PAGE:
Bryan, Arthur Q.
Posted in WB Cartoon Companion on January 30, 2004
Note: some sources list his last name as “Bryant”. I follow Schneider’s spelling in this instance.
The man who provided the inimitable voice of Elmer J. Fudd. Bryan had actually done the voice prior to its being associated with Fudd in Dangerous Dan McFoo (Avery, 1939) and Nutty News (Clampett, 1942). In A Pest in the House (Jones, 1947), Bryan not only provides the voice of Fudd, but, using his real voice, plays the tired hotel guest who is relentlessly harassed by Daffy Duck. With the exception of The Scarlet Pumpernickel (Jones, 1950), Bryan would continue to provide the voice of Fudd until his death.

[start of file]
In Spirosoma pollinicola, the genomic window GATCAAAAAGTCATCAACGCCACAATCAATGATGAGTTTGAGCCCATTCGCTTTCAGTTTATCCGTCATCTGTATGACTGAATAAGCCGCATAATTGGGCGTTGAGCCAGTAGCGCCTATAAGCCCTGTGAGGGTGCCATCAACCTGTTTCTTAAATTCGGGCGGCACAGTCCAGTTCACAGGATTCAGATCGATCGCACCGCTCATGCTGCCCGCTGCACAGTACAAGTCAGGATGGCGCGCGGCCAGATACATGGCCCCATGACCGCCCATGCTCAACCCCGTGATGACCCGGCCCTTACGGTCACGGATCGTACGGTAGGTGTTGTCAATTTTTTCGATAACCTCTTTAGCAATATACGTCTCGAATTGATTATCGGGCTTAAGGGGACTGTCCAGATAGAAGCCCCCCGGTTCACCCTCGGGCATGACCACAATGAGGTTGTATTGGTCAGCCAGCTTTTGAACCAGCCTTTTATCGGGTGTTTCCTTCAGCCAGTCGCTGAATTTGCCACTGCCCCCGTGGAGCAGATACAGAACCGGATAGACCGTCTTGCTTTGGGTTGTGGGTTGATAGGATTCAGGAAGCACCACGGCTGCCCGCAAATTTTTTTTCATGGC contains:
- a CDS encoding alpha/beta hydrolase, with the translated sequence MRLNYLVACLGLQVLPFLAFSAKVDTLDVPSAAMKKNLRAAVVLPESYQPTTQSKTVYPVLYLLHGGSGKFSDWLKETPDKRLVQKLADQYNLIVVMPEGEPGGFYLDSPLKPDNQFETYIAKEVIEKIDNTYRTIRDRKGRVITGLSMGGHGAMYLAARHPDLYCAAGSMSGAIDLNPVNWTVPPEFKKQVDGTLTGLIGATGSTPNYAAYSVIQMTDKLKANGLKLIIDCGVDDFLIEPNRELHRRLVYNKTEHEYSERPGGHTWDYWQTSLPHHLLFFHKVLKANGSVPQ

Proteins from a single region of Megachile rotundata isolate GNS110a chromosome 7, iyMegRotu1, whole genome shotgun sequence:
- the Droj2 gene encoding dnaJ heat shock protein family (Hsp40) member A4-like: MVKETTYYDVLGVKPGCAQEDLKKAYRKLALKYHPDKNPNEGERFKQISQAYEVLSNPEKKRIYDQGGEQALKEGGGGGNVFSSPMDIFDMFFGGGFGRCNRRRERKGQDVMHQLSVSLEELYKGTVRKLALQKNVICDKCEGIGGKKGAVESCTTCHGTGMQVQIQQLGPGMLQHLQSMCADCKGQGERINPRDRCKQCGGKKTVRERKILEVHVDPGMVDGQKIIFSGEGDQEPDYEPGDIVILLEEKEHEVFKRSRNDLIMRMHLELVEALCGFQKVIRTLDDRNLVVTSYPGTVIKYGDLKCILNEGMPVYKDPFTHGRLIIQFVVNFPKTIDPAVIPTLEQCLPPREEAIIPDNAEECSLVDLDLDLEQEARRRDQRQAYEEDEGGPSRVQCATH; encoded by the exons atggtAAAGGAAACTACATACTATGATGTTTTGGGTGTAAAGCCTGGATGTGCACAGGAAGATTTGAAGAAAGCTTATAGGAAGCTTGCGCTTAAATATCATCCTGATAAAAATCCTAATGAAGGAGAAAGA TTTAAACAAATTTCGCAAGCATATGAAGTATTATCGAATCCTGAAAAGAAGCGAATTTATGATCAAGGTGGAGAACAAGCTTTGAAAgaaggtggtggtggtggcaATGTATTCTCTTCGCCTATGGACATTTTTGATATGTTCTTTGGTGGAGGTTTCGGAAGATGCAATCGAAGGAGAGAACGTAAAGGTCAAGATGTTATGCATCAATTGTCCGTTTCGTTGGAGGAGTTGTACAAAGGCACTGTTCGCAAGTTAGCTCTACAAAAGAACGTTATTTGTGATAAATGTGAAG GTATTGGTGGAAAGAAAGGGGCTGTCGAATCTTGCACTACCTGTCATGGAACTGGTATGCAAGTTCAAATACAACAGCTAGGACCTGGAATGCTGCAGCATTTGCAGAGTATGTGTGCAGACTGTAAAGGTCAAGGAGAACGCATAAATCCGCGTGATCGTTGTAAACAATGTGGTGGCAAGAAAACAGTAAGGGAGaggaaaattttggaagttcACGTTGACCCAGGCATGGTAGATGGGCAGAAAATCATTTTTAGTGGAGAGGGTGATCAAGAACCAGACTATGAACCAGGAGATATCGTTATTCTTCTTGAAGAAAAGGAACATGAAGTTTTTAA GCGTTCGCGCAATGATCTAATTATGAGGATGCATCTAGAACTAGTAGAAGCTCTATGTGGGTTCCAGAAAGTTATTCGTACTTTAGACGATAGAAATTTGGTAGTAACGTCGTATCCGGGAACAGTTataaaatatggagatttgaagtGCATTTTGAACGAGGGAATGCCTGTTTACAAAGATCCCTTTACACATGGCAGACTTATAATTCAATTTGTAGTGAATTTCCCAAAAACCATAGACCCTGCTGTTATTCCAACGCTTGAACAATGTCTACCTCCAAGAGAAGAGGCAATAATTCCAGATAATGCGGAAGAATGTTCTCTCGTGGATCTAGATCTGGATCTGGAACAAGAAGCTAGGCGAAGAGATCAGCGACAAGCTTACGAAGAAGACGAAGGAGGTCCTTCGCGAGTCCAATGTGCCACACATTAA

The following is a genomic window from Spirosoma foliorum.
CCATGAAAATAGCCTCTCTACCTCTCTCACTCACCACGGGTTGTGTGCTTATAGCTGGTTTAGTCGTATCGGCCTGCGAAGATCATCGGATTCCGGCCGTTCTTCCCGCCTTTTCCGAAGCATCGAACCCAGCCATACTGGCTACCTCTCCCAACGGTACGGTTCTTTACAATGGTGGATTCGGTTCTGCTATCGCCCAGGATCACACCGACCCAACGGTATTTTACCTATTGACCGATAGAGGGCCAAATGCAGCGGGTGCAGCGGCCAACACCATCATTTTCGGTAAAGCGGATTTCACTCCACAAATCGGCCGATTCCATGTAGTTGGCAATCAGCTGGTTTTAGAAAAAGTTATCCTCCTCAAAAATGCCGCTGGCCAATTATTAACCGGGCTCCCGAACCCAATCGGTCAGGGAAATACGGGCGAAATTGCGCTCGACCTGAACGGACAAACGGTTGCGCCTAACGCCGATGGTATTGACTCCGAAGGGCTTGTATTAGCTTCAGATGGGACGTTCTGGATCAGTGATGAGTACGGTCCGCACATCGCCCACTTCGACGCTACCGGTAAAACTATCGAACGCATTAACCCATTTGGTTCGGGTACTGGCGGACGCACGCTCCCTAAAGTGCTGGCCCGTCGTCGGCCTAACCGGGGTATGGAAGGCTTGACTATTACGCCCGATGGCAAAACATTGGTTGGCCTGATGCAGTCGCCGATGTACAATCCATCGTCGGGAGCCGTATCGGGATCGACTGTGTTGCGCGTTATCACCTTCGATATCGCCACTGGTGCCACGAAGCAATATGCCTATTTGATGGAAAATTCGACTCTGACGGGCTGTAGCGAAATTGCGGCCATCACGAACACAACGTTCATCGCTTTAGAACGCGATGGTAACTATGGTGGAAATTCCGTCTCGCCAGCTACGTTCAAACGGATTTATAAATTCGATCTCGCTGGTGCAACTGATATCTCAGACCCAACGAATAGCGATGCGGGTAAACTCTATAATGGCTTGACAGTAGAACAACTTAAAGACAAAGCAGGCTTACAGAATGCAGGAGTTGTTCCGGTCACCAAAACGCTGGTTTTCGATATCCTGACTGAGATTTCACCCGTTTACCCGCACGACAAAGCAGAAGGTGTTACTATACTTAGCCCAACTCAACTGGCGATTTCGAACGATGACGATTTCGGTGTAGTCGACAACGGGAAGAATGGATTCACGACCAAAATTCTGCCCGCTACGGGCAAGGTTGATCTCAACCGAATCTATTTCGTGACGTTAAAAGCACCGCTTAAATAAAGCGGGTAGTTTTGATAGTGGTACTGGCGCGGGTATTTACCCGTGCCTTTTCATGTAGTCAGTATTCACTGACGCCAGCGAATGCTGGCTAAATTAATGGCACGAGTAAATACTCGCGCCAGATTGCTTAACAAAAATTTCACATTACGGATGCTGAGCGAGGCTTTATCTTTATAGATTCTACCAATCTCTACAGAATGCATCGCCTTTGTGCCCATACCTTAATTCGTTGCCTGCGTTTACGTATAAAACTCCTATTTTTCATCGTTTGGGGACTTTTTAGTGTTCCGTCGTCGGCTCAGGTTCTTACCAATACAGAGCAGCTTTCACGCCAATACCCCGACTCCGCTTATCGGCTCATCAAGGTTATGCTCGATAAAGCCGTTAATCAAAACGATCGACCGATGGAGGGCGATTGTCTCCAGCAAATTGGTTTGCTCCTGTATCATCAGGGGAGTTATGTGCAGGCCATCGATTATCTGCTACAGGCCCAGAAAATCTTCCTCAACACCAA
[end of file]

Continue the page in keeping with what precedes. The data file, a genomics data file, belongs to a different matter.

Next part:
Others tried to do Elmer’s voice, including Mel Blanc (reluctantly, by his own account) and Daws Butler, but none ever captured what Schneider has called the “simpy charm” that Bryan brought to the character.
Bryan also provided a physical model for Fudd around 1941-1942, when a chunkier, rounder Fudd was used in a few cartoons.
Curiously, the best known role of Bryan on radio was as a much more aggressive character, the feisty pseduo-intellectual Doc Gamble on the Fibber McGee and Molly program. Bryan also played Floyd the Barber on a spin-off of that show, The Great Gildersleeve.